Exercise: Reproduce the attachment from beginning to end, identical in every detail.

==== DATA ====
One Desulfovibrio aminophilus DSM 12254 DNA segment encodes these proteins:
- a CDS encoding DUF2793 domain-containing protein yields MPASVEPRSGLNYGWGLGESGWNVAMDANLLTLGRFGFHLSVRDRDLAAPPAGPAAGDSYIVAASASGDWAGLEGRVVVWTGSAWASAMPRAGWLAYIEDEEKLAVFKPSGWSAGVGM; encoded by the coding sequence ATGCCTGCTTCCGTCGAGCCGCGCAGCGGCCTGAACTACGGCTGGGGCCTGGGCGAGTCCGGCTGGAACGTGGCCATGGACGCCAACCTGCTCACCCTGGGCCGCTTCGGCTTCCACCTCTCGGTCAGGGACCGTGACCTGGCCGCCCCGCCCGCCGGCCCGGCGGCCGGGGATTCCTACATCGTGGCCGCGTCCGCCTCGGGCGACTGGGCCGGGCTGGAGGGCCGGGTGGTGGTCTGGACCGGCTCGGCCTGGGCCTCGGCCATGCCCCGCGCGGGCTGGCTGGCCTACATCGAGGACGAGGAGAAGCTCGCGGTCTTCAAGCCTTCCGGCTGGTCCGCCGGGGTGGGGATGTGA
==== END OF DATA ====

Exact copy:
One Desulfovibrio aminophilus DSM 12254 DNA segment encodes these proteins:
- a CDS encoding DUF2793 domain-containing protein yields MPASVEPRSGLNYGWGLGESGWNVAMDANLLTLGRFGFHLSVRDRDLAAPPAGPAAGDSYIVAASASGDWAGLEGRVVVWTGSAWASAMPRAGWLAYIEDEEKLAVFKPSGWSAGVGM; encoded by the coding sequence ATGCCTGCTTCCGTCGAGCCGCGCAGCGGCCTGAACTACGGCTGGGGCCTGGGCGAGTCCGGCTGGAACGTGGCCATGGACGCCAACCTGCTCACCCTGGGCCGCTTCGGCTTCCACCTCTCGGTCAGGGACCGTGACCTGGCCGCCCCGCCCGCCGGCCCGGCGGCCGGGGATTCCTACATCGTGGCCGCGTCCGCCTCGGGCGACTGGGCCGGGCTGGAGGGCCGGGTGGTGGTCTGGACCGGCTCGGCCTGGGCCTCGGCCATGCCCCGCGCGGGCTGGCTGGCCTACATCGAGGACGAGGAGAAGCTCGCGGTCTTCAAGCCTTCCGGCTGGTCCGCCGGGGTGGGGATGTGA